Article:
John Hinz, President, KTM North America, Inc.:“We have been following the changes happening to the racing in American Flat Track and the excitement it’s produced, so as a READY TO RACE company it was natural for KTM to want to be involved. I am proud to continue a long-standing relationship with Chris Fillmore as the new Team Manager for our Flat Track and Road Racing efforts. Chris has a history with KTM beginning in 2003 when he rode on KTM’s first Super Moto team before leading our RC8R Sport Bike effort in Road Racing, and most recently setting the World record on a 1290 SUPER DUKE R at Pikes Peak. Chris has been working with the MotoAmerica RC Cup racers and is currently heading the Orange Brigade Road Racing Team with two young riders in the MotoAmerica Junior Cup so we’re confident in his abilities to take on this exciting project.”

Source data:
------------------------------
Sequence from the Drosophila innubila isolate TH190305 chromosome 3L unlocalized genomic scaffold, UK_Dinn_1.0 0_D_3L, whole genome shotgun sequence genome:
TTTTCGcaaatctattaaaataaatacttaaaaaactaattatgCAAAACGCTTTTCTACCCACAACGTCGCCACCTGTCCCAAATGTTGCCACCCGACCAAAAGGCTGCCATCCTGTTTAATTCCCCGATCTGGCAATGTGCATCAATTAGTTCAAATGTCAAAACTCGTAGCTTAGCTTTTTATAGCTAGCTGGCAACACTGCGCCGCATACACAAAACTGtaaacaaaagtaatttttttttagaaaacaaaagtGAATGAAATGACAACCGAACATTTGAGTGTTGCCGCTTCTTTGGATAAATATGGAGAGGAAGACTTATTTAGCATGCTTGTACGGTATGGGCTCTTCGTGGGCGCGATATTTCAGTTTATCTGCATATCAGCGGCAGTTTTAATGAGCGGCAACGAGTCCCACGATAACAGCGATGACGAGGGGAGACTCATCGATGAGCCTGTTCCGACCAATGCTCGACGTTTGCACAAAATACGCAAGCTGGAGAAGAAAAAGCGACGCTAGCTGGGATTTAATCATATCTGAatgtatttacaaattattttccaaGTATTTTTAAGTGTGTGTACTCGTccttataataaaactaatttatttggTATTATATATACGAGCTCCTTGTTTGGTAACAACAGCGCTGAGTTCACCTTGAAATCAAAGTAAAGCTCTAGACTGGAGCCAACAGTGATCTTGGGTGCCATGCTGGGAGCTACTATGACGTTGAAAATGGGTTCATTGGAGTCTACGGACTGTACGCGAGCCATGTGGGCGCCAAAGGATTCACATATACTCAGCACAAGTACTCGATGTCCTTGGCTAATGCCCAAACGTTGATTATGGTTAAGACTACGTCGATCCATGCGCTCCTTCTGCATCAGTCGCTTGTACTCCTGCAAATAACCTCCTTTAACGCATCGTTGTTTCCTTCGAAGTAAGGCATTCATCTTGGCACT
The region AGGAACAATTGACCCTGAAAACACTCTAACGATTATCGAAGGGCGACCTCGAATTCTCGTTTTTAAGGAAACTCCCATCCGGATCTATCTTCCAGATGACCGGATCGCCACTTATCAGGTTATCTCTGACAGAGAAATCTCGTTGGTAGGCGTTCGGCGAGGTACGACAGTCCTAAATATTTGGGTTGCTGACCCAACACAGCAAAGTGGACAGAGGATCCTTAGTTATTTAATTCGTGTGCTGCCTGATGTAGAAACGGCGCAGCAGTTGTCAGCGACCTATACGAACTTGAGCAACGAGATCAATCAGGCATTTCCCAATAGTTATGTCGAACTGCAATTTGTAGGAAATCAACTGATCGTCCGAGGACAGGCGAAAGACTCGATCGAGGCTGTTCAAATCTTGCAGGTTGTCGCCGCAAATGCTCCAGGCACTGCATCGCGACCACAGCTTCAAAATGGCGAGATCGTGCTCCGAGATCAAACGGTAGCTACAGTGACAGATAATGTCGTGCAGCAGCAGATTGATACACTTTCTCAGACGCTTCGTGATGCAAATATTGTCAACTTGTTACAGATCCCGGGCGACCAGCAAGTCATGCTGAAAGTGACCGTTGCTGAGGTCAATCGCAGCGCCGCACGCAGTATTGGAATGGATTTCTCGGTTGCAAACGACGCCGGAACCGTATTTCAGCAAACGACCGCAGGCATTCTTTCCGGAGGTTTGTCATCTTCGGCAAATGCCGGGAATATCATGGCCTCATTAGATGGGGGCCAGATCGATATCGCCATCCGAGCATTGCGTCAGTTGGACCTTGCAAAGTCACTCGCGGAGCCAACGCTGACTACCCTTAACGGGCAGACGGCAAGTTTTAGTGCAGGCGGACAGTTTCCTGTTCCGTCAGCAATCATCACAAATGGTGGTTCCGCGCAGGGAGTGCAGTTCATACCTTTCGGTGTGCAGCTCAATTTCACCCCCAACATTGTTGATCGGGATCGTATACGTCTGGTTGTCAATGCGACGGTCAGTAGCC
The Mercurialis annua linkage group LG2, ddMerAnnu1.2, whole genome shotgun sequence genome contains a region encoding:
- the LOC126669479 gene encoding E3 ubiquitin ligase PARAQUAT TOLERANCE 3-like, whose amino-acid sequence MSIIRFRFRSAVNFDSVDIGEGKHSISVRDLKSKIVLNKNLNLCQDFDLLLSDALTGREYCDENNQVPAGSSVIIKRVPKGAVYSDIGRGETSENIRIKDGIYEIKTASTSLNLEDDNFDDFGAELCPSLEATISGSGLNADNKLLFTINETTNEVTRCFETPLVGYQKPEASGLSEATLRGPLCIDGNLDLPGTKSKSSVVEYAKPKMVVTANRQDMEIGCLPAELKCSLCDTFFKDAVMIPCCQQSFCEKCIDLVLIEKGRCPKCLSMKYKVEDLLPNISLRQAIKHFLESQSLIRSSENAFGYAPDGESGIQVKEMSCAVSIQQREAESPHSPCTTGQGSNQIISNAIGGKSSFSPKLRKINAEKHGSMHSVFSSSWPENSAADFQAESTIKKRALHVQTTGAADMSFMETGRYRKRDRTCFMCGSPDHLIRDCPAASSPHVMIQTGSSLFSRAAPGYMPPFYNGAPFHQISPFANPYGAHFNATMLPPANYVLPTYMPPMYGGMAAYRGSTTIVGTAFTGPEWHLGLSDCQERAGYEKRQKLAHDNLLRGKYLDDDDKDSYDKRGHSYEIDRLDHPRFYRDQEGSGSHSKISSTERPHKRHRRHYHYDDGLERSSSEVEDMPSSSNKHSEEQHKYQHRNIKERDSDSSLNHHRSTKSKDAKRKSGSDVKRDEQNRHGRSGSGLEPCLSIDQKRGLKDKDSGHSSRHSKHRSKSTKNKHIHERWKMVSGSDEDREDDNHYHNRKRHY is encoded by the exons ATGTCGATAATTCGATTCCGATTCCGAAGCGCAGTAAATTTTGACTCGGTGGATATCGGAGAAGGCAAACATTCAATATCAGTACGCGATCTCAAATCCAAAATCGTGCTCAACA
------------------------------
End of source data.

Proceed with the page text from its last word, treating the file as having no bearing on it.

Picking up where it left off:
For 2019, KTM will field a race team to compete in the AFT Singles Class aboard the championship-proven 450 SX-F FACTORY EDITION. The future is poised to bring even more excitement in the AFT Twins class with the upcoming 2019 KTM 790 DUKE.

Chris Fillmore: “It’s pretty exciting to work on this new project to go racing in the American Flat Track Championship. We have the full support of KTM’s global motorsports team with Pit Beirer, Roger De Coster, Ian Harrison and the Austrian R&D department which provides a wealth of knowledge and experience behind us. Our goal is to use 2019 as a building year to create our structure and race team in the AFT Singles Class and the 450 SX-F FACTORY EDITION is a championship-proven race bike and the perfect platform for KTM to engage with the new American Flat Track series. We’re well aware that KTM’s new 790 DUKE has the perfect power plant to compete in the AFT Twins class and we’re excited to see what the future brings in this new journey.”

The 2018 American Flat Track Championship is underway with the first two rounds complete. KTM-mounted rider Dan Bromley has gotten off to a great start as he currently leads the AFT Single class on a privateer-backed KTM 450 SX-F.